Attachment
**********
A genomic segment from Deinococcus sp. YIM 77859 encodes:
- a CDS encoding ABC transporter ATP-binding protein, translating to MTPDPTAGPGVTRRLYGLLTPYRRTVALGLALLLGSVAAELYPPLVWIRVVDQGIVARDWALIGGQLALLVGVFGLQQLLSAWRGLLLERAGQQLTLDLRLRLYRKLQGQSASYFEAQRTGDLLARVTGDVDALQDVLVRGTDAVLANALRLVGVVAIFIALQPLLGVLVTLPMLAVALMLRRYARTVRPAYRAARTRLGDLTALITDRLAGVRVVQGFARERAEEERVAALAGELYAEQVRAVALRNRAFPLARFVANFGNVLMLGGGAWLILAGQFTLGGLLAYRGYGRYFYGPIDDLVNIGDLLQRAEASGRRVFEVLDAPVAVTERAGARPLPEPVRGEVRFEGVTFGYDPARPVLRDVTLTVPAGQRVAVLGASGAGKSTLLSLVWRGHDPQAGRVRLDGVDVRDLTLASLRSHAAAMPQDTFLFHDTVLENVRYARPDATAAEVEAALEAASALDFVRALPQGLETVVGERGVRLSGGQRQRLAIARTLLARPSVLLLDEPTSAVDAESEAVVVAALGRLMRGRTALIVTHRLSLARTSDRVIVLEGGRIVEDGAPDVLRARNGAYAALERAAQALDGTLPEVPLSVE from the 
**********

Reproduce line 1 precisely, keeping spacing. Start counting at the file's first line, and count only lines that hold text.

A genomic segment from Deinococcus sp. YIM 77859 encodes: